When you see Morgan City as the first subject on all of the national news channels, you know another disaster is about to begin. Unfortunately for my town, that is usually the only time we receive national attention. But my people are fighters, and I could not be more proud of them at times like these. Everyone has joined together to fight this flood.

 

While at this point it appears the worst of the flooding will probably impact our neighbors down the road in Stephensville and possibly Amelia, our residents have taken precautions just in case our levees and sea wall don't hold.

For the most part, the people of this area accept the fact that this water is being intentionally released upon us for the greater good of saving the highly populated and industrial areas of New Orleans and Baton Rouge. No one wants to lose their homes, but it appears the sacrifice must be made and we can only make every preparation possible to fortify our area, and then just pray that the Lord spares our properties.

The Corps of Engineers, in my opinion, held off as long as possible before having to make this most difficult decision to unleash the Mississippi River through Morganza spillway into the Atchafalaya Basin. I appreciate the fact that they did not cave in to the pressure from the state and the residents of  New Orleans and Baton Rouge, and instead waited for scientific evidence that the time was correct to open the gates of the Morganza. 
It has been such a joy for me to see all of the neighbors of this area working together to try to protect their properties. Much like after Hurricane Andrew (which caused great damage to Morgan City), as well as other hurricanes, the people of this area banded together and helped each other in every way possible.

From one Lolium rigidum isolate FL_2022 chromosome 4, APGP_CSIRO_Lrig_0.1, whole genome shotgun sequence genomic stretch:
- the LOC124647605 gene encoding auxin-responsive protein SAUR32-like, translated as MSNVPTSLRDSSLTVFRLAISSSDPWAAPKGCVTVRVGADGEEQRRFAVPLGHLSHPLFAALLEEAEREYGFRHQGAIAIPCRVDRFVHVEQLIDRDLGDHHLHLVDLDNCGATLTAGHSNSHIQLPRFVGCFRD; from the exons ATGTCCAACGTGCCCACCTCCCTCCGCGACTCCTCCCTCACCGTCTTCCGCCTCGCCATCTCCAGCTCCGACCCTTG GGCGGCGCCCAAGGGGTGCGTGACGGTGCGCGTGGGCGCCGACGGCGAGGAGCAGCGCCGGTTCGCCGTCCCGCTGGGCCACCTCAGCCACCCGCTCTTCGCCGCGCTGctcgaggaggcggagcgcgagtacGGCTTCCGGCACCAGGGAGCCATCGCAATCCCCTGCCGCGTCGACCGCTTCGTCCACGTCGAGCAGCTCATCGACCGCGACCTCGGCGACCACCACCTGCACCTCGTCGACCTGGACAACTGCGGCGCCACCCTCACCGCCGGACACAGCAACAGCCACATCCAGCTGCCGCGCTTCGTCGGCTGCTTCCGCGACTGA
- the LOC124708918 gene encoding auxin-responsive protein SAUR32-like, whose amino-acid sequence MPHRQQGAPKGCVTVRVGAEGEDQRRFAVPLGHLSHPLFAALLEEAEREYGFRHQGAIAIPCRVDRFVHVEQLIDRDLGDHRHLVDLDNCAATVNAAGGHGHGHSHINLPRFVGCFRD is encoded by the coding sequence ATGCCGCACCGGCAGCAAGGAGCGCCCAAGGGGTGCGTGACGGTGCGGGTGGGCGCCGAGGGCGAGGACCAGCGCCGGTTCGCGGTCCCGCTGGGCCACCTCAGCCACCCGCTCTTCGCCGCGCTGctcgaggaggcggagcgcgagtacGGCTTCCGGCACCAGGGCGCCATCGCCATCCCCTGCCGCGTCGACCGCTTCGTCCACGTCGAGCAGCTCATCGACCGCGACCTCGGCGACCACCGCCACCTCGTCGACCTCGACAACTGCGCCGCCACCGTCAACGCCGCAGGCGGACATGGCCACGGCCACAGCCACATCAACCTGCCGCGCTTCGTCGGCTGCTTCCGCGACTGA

About 20 members of my church went  to Stephensville last week to help fill and load sand bags for a member who resides there. At the sand pile, there were approximately another hundred people filling and loading sandbags. The people, while working very quickly and efficiently, were still laughing and joking with each other. There was no panic, no bitterness; just your normal, hard-working Cajuns working together to achieve a common goal. The people were unfailingly polite and courteous to each other.

I talked with my buddy Jason St. Germaine, who I found loading sandbags by himself, (most did it as a two-man job) and I asked him how long he had been out there. He said it was his third day. When I asked who he was out there helping, he replied "Anybody who needs it. I just fill the bags and load them on whose ever truck needs it."  Jason does not live in Stephensville, but he told me, if he did, he would want people to help him.

Guys, it just doesn't get any better than that! Jason embodies the spirit of selfless giving and love for his fellow man. We all learn a lot at church, but Jason, along with many others, are putting that faith to work.

I don't know what the future holds for my city and area. Only God knows that. I pray that not a single life will be lost and that the predictions are not correct for the amount of flooding to come. What I do know is that I am surrounded by a great group of people who are ready to fight this flood with everything we have.

God bless us all.